It's crunch time for mutual funds. With the Oct. 5 deadline for mutual funds to designate a chief compliance officer just two months away, fund executives are scrambling to get their policies and procedures in place. The question is are they ready?

"That's the acid test question everybody's asking," said Tony Evangelista, a partner at PricewaterhouseCoopers and a former chief accountant with the Securities and Exchange Commission.

"Some best-in-class shops had a very robust set of policies and procedures, so they were well prepared for the rule when it was adopted last December. And then, of course, there were some at the other end of the spectrum that were caught by surprise by the magnitude and totality of this new rule. It really mandated a whole new cultural philosophy for some of these companies," he said.

Amid efforts to get up to speed with new regulatory requirements, many fund firms have encountered significant challenges. For example, overseeing service providers and ensuring that trading and brokerage procedures meet regulatory standards were identified as mutual fund executives' chief concerns, according to a recent PwC survey. The Big Four accounting and consulting firm polled 200 mutual fund executives during compliance forums the company held in Boston, Denver, New York and San Francisco in June. Among the attendees were compliance officers, fund directors, legal counsel and auditors.

PwC found that 30% of the participating fund executives were primarily worried about evaluating the policies and procedures of their service providers. Meanwhile, 28% of the respondents identified brokerage oversight as their biggest compliance concern. The results support the notion that overseeing the distribution channel will be the most difficult and complex elements of the compliance program to monitor. And given the ongoing mutual fund trading scandal and related scrutiny of such brokerage practices as revenue sharing, soft dollars and best execution, getting to the bottom of trading policies has become a serious cause for anxiety at many fund shops. Further, presenting the policies and procedures of service providers to the board of trustees for approval is a tall order, not to mention an unprecedented move for mutual fund companies, Evangelista noted.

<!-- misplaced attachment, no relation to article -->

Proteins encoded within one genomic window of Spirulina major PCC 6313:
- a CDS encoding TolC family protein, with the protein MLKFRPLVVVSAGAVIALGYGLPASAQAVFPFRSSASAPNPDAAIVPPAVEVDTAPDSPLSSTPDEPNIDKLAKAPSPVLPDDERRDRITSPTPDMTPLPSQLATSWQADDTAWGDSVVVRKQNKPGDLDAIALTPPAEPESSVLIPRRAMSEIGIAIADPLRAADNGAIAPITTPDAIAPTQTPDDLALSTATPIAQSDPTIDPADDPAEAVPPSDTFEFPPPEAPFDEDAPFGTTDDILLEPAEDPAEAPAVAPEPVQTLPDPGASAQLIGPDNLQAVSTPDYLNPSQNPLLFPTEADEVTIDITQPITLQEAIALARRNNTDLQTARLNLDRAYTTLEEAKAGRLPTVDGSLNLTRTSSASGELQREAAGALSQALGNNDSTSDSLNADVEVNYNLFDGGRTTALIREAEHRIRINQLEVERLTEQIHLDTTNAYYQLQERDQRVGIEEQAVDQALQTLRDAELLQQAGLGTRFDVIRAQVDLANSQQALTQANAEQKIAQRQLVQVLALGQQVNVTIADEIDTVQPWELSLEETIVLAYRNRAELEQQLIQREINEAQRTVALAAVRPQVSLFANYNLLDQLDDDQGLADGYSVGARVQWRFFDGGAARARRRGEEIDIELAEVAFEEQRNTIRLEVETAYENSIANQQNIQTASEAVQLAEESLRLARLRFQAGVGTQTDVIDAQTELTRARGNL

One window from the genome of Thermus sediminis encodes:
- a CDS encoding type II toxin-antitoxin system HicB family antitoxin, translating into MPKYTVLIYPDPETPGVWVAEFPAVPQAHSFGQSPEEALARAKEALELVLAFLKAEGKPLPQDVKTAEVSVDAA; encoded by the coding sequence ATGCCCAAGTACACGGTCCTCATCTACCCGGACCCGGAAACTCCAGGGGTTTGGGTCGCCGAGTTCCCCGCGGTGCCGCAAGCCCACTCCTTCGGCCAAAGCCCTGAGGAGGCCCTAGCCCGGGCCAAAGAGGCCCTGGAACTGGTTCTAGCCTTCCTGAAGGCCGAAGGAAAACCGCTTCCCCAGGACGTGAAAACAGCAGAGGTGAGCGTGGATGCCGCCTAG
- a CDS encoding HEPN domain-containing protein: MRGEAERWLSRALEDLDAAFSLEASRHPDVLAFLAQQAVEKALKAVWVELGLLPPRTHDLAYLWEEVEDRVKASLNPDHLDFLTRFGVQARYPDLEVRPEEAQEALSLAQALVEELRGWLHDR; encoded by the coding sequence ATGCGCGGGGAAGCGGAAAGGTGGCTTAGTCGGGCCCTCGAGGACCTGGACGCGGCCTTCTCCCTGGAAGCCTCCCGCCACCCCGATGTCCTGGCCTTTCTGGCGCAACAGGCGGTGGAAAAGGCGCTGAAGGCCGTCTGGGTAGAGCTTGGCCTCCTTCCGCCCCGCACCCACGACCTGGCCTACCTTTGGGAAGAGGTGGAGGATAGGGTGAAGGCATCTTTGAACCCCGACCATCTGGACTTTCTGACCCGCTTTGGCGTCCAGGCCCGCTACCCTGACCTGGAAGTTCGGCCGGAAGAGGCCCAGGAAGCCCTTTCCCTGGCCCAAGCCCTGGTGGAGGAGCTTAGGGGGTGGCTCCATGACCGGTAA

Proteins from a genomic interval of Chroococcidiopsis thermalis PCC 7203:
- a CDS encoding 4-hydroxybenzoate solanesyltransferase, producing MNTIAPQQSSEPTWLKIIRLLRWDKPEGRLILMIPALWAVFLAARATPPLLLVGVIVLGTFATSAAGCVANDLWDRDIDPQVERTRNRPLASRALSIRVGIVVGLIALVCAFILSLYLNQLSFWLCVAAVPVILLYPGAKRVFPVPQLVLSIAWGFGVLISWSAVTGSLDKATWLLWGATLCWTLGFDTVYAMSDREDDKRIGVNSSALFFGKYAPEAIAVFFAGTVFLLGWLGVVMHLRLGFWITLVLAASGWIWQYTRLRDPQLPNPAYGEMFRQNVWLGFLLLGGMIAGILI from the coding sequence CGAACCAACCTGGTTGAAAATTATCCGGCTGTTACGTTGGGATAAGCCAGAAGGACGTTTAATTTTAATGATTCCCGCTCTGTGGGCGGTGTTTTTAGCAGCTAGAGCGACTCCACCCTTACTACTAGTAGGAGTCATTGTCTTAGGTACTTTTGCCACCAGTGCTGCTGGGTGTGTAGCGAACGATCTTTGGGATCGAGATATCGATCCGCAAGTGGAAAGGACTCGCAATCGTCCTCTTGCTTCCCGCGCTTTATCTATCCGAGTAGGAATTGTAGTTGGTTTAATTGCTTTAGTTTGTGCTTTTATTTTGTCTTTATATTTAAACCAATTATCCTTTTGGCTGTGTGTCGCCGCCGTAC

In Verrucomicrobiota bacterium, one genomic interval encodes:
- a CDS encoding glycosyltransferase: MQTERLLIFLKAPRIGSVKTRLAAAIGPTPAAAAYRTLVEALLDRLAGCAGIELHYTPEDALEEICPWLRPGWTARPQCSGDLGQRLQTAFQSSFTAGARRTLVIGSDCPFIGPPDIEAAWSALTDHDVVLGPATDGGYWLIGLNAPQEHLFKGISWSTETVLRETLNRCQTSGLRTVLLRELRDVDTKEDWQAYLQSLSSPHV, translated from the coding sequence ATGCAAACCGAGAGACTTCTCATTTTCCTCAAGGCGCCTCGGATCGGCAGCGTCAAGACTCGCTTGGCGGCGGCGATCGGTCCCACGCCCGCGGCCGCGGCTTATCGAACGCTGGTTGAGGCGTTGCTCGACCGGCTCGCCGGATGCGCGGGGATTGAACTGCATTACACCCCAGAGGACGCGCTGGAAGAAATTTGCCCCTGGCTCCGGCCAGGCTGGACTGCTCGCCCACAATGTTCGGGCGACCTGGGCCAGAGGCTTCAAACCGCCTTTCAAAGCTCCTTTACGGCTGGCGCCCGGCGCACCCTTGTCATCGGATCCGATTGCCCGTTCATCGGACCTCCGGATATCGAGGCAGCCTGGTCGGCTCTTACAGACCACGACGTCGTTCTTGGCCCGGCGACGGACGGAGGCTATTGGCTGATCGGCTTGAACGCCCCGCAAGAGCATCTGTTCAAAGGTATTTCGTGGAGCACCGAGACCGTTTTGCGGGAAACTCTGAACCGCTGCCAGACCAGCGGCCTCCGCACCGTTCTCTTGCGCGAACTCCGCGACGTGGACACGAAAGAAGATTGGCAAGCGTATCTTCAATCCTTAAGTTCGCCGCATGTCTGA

Some firms are hopeful that the SEC will extend the deadline for the compliance rule, but that's not a likely scenario, according to Evangelista. He believes that the SEC has provided guidance on the truly important aspects of the compliance rule but that it is likely to take an accommodative stance when it comes to regulations that are perhaps less meaningful. "If you put forth a good faith effort to comply with this rule and do so in a timely manner, I think they'll understand," Evangelista said. "I don't think they'll be looking for compliance with all aspects of federal securities laws on day one. But if [a firm] did file for an extension, it would be the first stop for the SEC on Oct. 6."

According to the survey, 70% of fund complexes have named a CCO, but only 38% have had their candidates approved by their fund's board. "That's a large gap in my mind," Evangelista said. "To put a chief compliance officer into a shop in the middle of August and expect them to put together a cohesive and comprehensive package for board approval for a September board meeting and an October deadline, is a pretty large undertaking." The lag in board approval likely stems from the fact that appointing the individual was the exciting part of the process, one that fund firms were eager to put in motion. However, getting board approval of that individual's qualifications and compensation package is a much more time-consuming and difficult task.

As far as who they are picking for CCO, many funds appear to be leaning toward experienced insiders. Nearly half of the survey's respondents said that extensive knowledge of the fund family, its advisors and service providers was the most critical factor in choosing a candidate. Twenty-nine percent said that past experience as a compliance officer was most important. To a much lesser degree, some thought operational and legal experience were key attributes.

Many industry insiders have complained that the new rule will have significant cost implications. Selecting a competent CCO will not come cheap, given the position's heightened profile and potential liability. Fund firms are already bearing the costs associated with obtaining legal counsel and outside consultants to assist in the compliance process. In addition, improving technology and back-office controls will be added compliance expenses, Evangelista said.

That raises another important question: Who will bear the cost? Fund executives were almost evenly split over who would pay for the funds' chief compliance officer, with 31% saying that the funds themselves should shoulder the load, 29% saying the advisor should front the money and 37% saying a combination of the two. That suggests that nobody really knows who is going to pony up the dough for the compliance chief. Further, will that cost be passed on to the fund shareholders? These are the types of decisions fund boards will have to make in the coming weeks.

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